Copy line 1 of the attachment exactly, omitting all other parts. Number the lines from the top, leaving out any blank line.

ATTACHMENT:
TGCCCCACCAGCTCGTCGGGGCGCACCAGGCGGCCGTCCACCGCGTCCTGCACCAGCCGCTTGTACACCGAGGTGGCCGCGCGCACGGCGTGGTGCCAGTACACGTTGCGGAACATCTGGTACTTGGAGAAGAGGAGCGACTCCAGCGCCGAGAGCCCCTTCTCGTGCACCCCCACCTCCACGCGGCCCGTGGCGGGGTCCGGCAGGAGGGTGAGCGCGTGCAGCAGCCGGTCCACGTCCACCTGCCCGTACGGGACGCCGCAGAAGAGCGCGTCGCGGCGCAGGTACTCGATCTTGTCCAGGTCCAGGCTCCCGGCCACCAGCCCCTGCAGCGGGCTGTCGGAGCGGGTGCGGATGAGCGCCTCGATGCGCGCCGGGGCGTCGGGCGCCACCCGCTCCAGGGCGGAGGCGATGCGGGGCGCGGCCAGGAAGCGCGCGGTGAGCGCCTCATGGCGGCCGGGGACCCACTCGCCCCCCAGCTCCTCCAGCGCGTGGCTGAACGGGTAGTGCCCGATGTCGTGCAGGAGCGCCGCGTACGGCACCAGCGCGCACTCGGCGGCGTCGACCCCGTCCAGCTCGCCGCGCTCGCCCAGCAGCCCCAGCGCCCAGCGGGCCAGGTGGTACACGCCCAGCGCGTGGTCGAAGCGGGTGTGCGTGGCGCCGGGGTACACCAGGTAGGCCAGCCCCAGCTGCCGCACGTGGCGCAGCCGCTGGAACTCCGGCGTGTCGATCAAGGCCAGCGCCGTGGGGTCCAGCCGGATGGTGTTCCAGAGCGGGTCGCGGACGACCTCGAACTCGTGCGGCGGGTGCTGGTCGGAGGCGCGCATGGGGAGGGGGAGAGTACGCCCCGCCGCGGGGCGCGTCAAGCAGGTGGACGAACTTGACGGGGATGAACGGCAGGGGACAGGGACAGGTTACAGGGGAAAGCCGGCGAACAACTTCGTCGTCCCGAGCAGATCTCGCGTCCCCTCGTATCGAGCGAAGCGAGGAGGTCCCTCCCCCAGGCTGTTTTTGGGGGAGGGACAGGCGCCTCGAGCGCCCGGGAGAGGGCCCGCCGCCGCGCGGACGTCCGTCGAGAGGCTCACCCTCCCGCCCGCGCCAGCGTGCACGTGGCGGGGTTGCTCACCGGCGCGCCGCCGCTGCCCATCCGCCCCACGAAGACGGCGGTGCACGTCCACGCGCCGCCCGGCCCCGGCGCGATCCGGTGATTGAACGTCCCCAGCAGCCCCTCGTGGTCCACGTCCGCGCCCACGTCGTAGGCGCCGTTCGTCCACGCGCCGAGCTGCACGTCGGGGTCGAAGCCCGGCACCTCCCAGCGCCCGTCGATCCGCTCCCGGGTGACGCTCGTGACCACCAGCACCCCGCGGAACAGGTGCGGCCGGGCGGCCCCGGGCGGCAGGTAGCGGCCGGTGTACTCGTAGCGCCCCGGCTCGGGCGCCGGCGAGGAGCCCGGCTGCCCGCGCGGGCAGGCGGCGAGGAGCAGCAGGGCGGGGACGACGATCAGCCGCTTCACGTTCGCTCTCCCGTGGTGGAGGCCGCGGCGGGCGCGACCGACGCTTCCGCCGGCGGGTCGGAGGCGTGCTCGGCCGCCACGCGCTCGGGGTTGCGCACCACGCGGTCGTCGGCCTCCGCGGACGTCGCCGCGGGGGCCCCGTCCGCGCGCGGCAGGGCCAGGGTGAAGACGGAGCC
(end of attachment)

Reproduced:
TGCCCCACCAGCTCGTCGGGGCGCACCAGGCGGCCGTCCACCGCGTCCTGCACCAGCCGCTTGTACACCGAGGTGGCCGCGCGCACGGCGTGGTGCCAGTACACGTTGCGGAACATCTGGTACTTGGAGAAGAGGAGCGACTCCAGCGCCGAGAGCCCCTTCTCGTGCACCCCCACCTCCACGCGGCCCGTGGCGGGGTCCGGCAGGAGGGTGAGCGCGTGCAGCAGCCGGTCCACGTCCACCTGCCCGTACGGGACGCCGCAGAAGAGCGCGTCGCGGCGCAGGTACTCGATCTTGTCCAGGTCCAGGCTCCCGGCCACCAGCCCCTGCAGCGGGCTGTCGGAGCGGGTGCGGATGAGCGCCTCGATGCGCGCCGGGGCGTCGGGCGCCACCCGCTCCAGGGCGGAGGCGATGCGGGGCGCGGCCAGGAAGCGCGCGGTGAGCGCCTCATGGCGGCCGGGGACCCACTCGCCCCCCAGCTCCTCCAGCGCGTGGCTGAACGGGTAGTGCCCGATGTCGTGCAGGAGCGCCGCGTACGGCACCAGCGCGCACTCGGCGGCGTCGACCCCGTCCAGCTCGCCGCGCTCGCCCAGCAGCCCCAGCGCCCAGCGGGCCAGGTGGTACACGCCCAGCGCGTGGTCGAAGCGGGTGTGCGTGGCGCCGGGGTACACCAGGTAGGCCAGCCCCAGCTGCCGCACGTGGCGCAGCCGCTGGAACTCCGGCGTGTCGATCAAGGCCAGCGCCGTGGGGTCCAGCCGGATGGTGTTCCAGAGCGGGTCGCGGACGACCTCGAACTCGTGCGGCGGGTGCTGGTCGGAGGCGCGCATGGGGAGGGGGAGAGTACGCCCCGCCGCGGGGCGCGTCAAGCAGGTGGACGAACTTGACGGGGATGAACGGCAGGGGACAGGGACAGGTTACAGGGGAAAGCCGGCGAACAACTTCGTCGTCCCGAGCAGATCTCGCGTCCCCTCGTATCGAGCGAAGCGAGGAGGTCCCTCCCCCAGGCTGTTTTTGGGGGAGGGACAGGCGCCTCGAGCGCCCGGGAGAGGGCCCGCCGCCGCGCGGACGTCCGTCGAGAGGCTCACCCTCCCGCCCGCGCCAGCGTGCACGTGGCGGGGTTGCTCACCGGCGCGCCGCCGCTGCCCATCCGCCCCACGAAGACGGCGGTGCACGTCCACGCGCCGCCCGGCCCCGGCGCGATCCGGTGATTGAACGTCCCCAGCAGCCCCTCGTGGTCCACGTCCGCGCCCACGTCGTAGGCGCCGTTCGTCCACGCGCCGAGCTGCACGTCGGGGTCGAAGCCCGGCACCTCCCAGCGCCCGTCGATCCGCTCCCGGGTGACGCTCGTGACCACCAGCACCCCGCGGAACAGGTGCGGCCGGGCGGCCCCGGGCGGCAGGTAGCGGCCGGTGTACTCGTAGCGCCCCGGCTCGGGCGCCGGCGAGGAGCCCGGCTGCCCGCGCGGGCAGGCGGCGAGGAGCAGCAGGGCGGGGACGACGATCAGCCGCTTCACGTTCGCTCTCCCGTGGTGGAGGCCGCGGCGGGCGCGACCGACGCTTCCGCCGGCGGGTCGGAGGCGTGCTCGGCCGCCACGCGCTCGGGGTTGCGCACCACGCGGTCGTCGGCCTCCGCGGACGTCGCCGCGGGGGCCCCGTCCGCGCGCGGCAGGGCCAGGGTGAAGACGGAGCC